Plants grown at higher C02 levels generally have a higher carbon-to-nitrogen ratio. It seems that because they have more carbon to work with, they end up producing more of the carbon-containing structural molecules of cell walls, such as cellulose and lignin. They may also store up excess carbon as starch reserves inside their cells. It is uncertain what implications these changes might have for ecosystem functioning; for example, they might decrease the suitability of the plant as food for herbivores, and the decomposition rate of dead plant tissues when they end up in the soil. There are also concerns that crops might become less nutritious since they have less protein; people could simply fill up on starch.
Plants grown at high C02 also tend to have a greater mass of roots relative to shoots. Alternatively, the rate of growth and turnover of the small roots that gather nutrients may increase (as in the sweetgum plots in Tennessee). From the plant's point of view, having more carbon as a result of growing in high C02 means that nutrients from the soil are more limiting to its growth, so investing in roots is a good way to gather more nutrients. Getting more nutrients can then mean that it puts on the maximum amount of growth, and produces more offspring.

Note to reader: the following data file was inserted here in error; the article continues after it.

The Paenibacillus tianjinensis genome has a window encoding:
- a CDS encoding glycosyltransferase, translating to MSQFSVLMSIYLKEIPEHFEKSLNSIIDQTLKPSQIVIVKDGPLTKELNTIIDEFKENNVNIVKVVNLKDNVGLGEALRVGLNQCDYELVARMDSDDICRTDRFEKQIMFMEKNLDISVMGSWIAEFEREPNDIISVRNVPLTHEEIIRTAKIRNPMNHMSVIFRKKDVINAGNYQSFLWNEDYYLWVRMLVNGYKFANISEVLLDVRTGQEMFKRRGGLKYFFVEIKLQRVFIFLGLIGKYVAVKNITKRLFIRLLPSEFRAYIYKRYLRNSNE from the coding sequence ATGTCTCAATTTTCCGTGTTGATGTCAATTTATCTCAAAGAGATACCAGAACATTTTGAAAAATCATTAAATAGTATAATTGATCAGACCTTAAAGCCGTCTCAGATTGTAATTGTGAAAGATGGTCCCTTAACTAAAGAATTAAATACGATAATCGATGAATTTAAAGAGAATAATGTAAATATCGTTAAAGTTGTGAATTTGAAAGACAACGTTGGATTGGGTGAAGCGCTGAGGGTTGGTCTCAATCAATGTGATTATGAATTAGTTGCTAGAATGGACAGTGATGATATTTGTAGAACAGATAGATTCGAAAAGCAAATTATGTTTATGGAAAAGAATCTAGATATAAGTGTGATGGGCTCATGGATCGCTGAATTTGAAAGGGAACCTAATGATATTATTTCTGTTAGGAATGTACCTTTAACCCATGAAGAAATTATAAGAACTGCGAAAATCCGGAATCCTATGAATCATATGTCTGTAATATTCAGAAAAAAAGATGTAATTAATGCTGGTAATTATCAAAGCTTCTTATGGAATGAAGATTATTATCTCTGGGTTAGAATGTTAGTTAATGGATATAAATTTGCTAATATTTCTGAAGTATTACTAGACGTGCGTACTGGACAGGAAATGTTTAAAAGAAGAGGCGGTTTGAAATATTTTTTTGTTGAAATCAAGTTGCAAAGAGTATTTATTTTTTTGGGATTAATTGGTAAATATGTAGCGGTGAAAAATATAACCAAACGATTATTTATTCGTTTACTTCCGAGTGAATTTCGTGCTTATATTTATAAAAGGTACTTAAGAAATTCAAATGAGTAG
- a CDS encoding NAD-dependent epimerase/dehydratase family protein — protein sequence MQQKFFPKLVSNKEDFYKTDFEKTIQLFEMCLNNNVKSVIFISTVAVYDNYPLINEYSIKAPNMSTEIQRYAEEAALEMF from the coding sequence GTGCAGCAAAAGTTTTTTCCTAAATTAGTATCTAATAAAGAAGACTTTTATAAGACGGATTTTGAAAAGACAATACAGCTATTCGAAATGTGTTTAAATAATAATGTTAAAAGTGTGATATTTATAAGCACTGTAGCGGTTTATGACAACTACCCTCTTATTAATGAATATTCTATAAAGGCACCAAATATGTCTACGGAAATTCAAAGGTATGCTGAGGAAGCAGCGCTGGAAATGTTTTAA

Another effect, detectable only at the microscopic level, is that plants grown at higher C02 levels have fewer stomata on their leaves, presumably because fewer are needed to allow C02 in to the plant when C02 levels are higher. Perhaps stomata leak water a bit, or use up energy unnecessarily, so that it is advantageous for the plant to have no more stomata than it really needs (Figure 8.9).
0ne rather strange effect of increased C02 levels is that respiration rates of plant tissues tend to be lower. If wasteful burning of carbon was being decreased, then this could be a good thing, allowing the plant to accumulate more carbohydrate for useful tasks. However, much of the respiration that goes on in a plant has a purpose, such as the building and repair of tissues. If this sort of respiration is cut down, plants might not be repairing tissues as thoroughly, with possible long-term consequences.
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